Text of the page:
Summer—the perfect time to get out and enjoy the outdoors with your dog. Whether you hike, camp, jog, or swim, summer offers many ideal opportunities for outdoor exercise that can benefit both you and your pet.
With summer’s many pleasures come some important health risks that could affect your pet. Here are a few warm-weather risks to watch for, and a few tips on how to navigate them safely.
Dehydration & Heatstroke in Dogs
As temperatures rise, both you and your dog could be at increased risk for dehydration and heat stroke (or heat exhaustion). While we humans can cool our bodies by perspiring, dogs can’t. They rely on frequent rest, shade, abundant fresh water, and panting to help them stay cool.
Vigorous or prolonged outdoor activity in hot weather can lead to heat stroke—lethargy, loss of appetite, dry or tacky gums, decreased urination, sunken eyes, and decreased skin elasticity are all signs. Recognizing these signs early can help prevent more serious consequences of heat stroke, which can include loss of consciousness and death.
Tips for Keeping your Pup Cool
If your dog is going to be outdoors during hot weather, be sure he has a shady place to escape the direct sun and an abundant supply of fresh drinking water. If you’re out and about, keep a collapsible dog bowl with you to fill with water. If your pet seems to be showing signs of heat exhaustion, get them out of the direct sun and wipe down your pet’s body with a damp cloth. This will simulate perspiration and cool your pet’s body. A pet with severe symptoms of heat stroke should be brought to a vet immediately.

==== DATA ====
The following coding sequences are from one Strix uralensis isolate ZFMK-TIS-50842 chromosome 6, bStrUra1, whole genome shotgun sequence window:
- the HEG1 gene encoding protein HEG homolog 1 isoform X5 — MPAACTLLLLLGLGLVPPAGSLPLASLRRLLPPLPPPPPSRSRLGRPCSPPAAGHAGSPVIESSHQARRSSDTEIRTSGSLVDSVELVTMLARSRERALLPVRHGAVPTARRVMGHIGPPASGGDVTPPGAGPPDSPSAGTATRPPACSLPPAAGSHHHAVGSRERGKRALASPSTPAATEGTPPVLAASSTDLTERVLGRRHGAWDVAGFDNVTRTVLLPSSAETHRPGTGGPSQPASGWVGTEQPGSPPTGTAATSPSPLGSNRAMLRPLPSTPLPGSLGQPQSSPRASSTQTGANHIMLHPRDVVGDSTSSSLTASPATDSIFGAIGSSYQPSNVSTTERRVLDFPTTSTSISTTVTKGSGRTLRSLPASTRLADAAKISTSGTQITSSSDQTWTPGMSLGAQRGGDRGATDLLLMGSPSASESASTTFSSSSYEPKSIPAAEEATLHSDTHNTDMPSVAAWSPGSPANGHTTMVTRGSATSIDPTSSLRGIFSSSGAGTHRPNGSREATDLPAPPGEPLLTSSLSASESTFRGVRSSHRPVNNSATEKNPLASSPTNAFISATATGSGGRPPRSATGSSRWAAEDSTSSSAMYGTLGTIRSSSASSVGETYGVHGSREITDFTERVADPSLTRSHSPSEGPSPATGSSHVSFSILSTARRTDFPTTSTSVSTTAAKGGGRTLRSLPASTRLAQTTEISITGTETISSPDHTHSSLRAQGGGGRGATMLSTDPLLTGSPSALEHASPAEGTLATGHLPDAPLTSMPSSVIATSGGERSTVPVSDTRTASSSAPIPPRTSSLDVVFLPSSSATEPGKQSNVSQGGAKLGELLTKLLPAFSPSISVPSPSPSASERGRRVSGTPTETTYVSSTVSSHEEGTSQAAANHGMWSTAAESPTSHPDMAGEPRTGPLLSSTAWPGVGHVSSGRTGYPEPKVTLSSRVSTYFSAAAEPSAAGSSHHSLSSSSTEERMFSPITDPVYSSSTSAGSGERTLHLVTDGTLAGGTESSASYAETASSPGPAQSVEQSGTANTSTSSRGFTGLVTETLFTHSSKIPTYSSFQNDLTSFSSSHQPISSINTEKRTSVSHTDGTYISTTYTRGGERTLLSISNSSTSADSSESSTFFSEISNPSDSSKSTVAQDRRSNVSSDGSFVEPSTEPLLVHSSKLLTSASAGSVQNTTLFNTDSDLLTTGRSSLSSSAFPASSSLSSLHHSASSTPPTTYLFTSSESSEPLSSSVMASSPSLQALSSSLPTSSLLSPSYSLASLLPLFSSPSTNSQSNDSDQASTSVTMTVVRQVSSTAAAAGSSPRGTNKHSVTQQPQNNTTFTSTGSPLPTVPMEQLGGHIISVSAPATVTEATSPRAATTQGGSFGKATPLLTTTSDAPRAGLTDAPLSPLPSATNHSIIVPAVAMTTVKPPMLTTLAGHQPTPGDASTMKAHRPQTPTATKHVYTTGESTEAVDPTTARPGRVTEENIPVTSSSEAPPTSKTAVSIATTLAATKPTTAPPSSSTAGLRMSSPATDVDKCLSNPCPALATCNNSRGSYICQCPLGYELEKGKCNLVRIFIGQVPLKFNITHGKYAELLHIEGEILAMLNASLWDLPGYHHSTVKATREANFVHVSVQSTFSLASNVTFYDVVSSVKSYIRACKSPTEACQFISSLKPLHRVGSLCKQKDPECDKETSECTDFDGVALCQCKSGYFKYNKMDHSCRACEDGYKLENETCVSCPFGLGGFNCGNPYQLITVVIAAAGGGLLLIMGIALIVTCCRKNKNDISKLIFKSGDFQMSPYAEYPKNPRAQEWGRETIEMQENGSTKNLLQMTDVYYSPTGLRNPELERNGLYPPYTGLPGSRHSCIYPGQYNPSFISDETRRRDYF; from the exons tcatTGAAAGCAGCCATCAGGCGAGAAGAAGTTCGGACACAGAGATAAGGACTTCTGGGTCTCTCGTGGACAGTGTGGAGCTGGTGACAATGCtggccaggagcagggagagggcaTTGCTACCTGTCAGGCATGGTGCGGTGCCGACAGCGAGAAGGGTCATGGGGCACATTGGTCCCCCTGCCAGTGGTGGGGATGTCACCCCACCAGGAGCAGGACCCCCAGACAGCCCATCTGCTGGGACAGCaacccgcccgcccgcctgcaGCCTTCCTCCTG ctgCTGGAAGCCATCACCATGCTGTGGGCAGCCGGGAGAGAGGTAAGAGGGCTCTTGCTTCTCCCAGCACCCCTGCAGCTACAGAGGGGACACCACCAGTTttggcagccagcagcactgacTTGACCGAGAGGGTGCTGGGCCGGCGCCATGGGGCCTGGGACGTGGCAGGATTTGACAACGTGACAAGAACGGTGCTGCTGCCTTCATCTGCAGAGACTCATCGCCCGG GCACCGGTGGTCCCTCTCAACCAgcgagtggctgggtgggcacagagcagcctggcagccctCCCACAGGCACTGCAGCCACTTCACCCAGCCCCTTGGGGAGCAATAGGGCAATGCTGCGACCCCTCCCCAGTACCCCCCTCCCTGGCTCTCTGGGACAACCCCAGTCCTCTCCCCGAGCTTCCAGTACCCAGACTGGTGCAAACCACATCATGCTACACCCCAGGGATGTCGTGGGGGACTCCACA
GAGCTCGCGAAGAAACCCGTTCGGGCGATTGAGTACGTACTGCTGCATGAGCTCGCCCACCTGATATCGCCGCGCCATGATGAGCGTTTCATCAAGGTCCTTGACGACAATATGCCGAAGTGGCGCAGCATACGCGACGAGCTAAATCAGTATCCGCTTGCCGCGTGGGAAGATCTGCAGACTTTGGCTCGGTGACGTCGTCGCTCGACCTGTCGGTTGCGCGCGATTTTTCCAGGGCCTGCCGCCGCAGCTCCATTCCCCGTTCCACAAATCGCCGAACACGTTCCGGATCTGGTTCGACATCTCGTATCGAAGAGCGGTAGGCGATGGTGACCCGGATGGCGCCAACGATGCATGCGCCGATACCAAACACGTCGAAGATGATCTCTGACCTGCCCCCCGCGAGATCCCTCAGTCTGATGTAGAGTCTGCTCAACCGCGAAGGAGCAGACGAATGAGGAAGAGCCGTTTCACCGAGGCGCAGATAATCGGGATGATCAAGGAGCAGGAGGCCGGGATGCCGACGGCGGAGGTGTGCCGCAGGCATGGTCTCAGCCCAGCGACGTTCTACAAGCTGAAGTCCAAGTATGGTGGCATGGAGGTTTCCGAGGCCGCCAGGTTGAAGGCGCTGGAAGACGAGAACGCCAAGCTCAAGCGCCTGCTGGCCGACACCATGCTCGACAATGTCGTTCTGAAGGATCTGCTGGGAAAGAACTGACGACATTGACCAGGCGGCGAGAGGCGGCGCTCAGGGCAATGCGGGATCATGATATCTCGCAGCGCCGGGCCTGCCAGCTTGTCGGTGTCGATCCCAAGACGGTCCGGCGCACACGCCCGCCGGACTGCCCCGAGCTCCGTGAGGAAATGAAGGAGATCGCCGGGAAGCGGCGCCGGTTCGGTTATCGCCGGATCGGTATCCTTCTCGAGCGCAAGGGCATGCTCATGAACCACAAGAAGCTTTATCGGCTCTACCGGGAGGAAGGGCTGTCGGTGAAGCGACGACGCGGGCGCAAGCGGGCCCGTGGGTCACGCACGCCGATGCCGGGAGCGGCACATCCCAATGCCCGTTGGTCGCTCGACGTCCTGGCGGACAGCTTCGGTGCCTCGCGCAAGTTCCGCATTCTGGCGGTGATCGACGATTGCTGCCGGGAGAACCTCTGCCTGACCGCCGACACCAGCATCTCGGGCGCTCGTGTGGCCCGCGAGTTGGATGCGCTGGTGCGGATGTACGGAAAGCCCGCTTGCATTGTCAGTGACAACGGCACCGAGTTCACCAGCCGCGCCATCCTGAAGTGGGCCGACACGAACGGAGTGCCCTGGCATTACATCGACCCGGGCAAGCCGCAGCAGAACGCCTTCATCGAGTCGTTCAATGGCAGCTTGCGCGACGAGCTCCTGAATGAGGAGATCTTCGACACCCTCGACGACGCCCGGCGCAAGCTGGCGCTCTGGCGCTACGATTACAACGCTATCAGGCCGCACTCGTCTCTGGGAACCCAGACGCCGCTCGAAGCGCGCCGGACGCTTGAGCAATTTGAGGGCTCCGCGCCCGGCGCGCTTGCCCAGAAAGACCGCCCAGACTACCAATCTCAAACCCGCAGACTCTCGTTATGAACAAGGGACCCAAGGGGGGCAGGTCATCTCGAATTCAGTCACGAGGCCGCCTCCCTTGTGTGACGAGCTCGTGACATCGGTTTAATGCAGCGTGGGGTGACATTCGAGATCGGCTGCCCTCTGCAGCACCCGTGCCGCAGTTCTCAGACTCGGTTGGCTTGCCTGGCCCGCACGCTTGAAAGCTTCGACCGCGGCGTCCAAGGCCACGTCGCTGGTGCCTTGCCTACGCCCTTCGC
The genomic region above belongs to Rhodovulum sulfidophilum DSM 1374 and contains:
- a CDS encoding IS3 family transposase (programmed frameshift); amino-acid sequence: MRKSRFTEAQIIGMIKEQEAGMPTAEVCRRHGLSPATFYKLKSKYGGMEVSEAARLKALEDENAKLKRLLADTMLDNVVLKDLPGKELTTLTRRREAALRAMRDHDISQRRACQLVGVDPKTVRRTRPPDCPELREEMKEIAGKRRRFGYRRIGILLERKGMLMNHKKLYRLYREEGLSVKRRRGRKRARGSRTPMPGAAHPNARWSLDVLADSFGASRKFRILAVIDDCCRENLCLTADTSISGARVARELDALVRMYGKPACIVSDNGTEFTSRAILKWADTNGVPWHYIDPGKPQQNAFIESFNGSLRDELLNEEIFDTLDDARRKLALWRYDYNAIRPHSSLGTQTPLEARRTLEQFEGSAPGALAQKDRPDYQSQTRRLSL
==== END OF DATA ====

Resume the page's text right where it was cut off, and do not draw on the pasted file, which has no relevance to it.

Dogs and Drowning Risks
Most dogs are adept swimmers, but if your animal is going to be around swift or deep water, there are still some dangers to keep in mind. Swift water can easily exhaust an animal that is trying to fight the current to reach shore. And deep pools can be dangerous for a dog that’s panicked or too weak to climb out.
Protecting Your Pup from Water Hazards
If you’re taking your dog on an outdoor adventure that involves swift water (like canoeing, rafting, or kayaking), be sure your pet has a life vest. Dog flotation devices are available in a range of sizes and styles, so shop around online or at your local pet store. If you need a brand recommendation, ask your vet. Also, don’t leave your pet unsupervised if you have an above ground pool. A dog that might be clever enough to get in for a cooling dip might not be able to escape.
Editor’s Note: Swimmer’s ear is a condition that can affect dogs too. Prevent this by cleaning your dog’s ears after playing in the water.
Hot Car Dangers for Dogs
A car that is parked in the sun can reach internal temperatures near or over 120ºF within minutes. No pet (or child!) should ever be left unattended in a hot car—even if the windows are open a crack. Auto glass is designed to reduce glare and protect drivers, but when a car is left in the hot sun, that same protective glass traps heat like a greenhouse, and that heat can quickly tax a dog’s system beyond its limits. As mentioned above, heat stroke can be extremely serious, and even fatal.
Securing your Dog Safely